What to Know
- The challenge took place from April 30-May 3, 2021
- The Natural History Museum of Los Angeles County co-created the planet-big challenge
- 1,270,000+ observations submitted by 52,000 participants worldwide; over 22,000 Southern California observations were submitted
That lizard, that bird, that plant, that weird bit of fungus? You may have spied one or all of these on a hike, ramble, or quick outing around Southern California.
For while our region is famous brimming with buildings, freeways, and the sorts of spaces that humans so regularly occupy, we also live next door to nature, from our canyons to our hilltops to the big blue span of water to our west.
To aid researchers in understanding the natural world better, and to put the observational talents of citizen scientists to work, there is the City Nature Challenge, a get-out-and-see-your-surroundings event that happens each spring.
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Or at least since 2016, for that's when the Natural History Museum of Los Angeles County and the California Academy of Sciences in San Francisco created the challenge, all to get a better grok on what's flittering, chirping, swimming, growing, and buzzing outside our doors.
Participants were once again extremely engaged during the challenge, which took place from April 30 through May 3, 2021.
In the Los Angeles area alone?
Over 1,500 citizen scientists submitted observations and photos to iNaturalist, some 22,045 in all. Those observations captured 2,639 animal, fungi, and plant species.
Some of the notable (and frankly neato) submissions?
A "vulnerable butterfly species" was seen twice around the eastern part of Los Angeles County, an exciting development for fans of Gabb's checkerspot butterfly.
And the green sea turtle, listed as a "threatened species"? Two of these magnificent swimmers were spied near the mouth of the San Gabriel River.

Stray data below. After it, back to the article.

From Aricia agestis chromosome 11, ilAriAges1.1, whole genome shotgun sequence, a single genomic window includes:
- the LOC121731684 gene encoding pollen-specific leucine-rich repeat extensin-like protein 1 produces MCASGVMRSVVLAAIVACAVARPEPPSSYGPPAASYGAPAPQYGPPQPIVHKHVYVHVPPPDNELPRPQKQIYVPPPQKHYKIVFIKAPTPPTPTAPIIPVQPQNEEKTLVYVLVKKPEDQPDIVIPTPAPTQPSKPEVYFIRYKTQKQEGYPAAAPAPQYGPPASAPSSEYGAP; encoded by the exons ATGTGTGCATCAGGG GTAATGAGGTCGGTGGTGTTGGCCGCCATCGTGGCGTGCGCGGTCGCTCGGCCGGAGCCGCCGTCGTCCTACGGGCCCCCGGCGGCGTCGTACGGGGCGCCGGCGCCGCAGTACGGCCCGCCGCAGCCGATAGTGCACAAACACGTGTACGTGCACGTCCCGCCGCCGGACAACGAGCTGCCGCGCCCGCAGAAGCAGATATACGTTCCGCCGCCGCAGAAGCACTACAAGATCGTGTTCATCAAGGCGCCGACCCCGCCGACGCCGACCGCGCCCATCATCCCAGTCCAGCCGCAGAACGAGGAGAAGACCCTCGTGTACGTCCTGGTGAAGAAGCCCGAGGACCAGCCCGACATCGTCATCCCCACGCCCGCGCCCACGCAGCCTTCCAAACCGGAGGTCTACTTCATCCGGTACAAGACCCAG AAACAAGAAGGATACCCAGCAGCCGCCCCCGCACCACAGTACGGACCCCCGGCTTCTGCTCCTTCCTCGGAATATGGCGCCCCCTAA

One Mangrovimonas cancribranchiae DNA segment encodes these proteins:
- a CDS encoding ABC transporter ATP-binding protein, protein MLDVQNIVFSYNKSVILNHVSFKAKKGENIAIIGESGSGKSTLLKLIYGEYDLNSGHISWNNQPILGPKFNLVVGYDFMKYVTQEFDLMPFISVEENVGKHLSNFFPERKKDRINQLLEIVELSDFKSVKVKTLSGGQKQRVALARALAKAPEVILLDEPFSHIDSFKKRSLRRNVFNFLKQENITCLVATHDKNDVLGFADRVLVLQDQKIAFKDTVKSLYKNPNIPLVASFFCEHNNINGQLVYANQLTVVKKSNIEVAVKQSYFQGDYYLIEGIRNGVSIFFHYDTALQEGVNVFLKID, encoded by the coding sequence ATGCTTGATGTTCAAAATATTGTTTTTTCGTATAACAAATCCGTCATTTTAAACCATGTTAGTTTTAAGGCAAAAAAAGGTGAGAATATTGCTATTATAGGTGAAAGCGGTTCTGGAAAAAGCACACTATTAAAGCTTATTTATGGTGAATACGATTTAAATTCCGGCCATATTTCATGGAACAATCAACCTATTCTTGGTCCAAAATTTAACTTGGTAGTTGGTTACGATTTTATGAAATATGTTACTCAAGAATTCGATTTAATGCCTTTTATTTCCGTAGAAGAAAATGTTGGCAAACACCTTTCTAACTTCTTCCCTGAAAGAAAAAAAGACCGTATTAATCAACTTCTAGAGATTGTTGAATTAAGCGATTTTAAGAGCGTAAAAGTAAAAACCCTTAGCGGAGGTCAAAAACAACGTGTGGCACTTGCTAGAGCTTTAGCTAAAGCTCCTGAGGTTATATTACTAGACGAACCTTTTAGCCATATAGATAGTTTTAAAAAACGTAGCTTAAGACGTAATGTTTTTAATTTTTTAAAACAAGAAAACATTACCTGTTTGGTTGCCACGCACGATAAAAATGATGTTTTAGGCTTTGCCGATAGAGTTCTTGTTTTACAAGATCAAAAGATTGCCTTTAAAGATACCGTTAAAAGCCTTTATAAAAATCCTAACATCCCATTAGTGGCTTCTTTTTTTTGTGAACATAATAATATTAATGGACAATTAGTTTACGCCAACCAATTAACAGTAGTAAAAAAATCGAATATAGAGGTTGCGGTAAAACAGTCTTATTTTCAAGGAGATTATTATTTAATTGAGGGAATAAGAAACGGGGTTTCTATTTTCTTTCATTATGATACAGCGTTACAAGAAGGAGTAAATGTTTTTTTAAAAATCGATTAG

Those rare and thrilling sightings were made locally, yes, but other amazing sightings poured in from other parts of the planet. A "rarely seen orchid bee" was recorded in Columbia, while a "witches' cauldron fungus," described as "near threatened," was spied in Russia.
It's a rather moving way to put thousands of nature mavens to work on behalf of the larger focus, which is knowing our natural world better, and, in that knowing, knowing what we humans can do on its behalf.
"It has been amazing to see so many new cities and communities of people from around the globe come together to celebrate nature during this year’s event, especially in light of the continued pandemic," says Lila Higgins, co-founder of the City Nature Challenge and Natural History Museums of Los Angeles County (NHMLAC) Senior Community Science Manager.
"I'm still in a state of awe that over 52,000 people were compelled to connect with nature in this way, and even though so many of us still have to be apart, people came together virtually to make over 1.27 million records of living beings on our planet!"
To participate in 2022, and to learn more about how the 2021 City Nature Challenge went, flutter by the site now.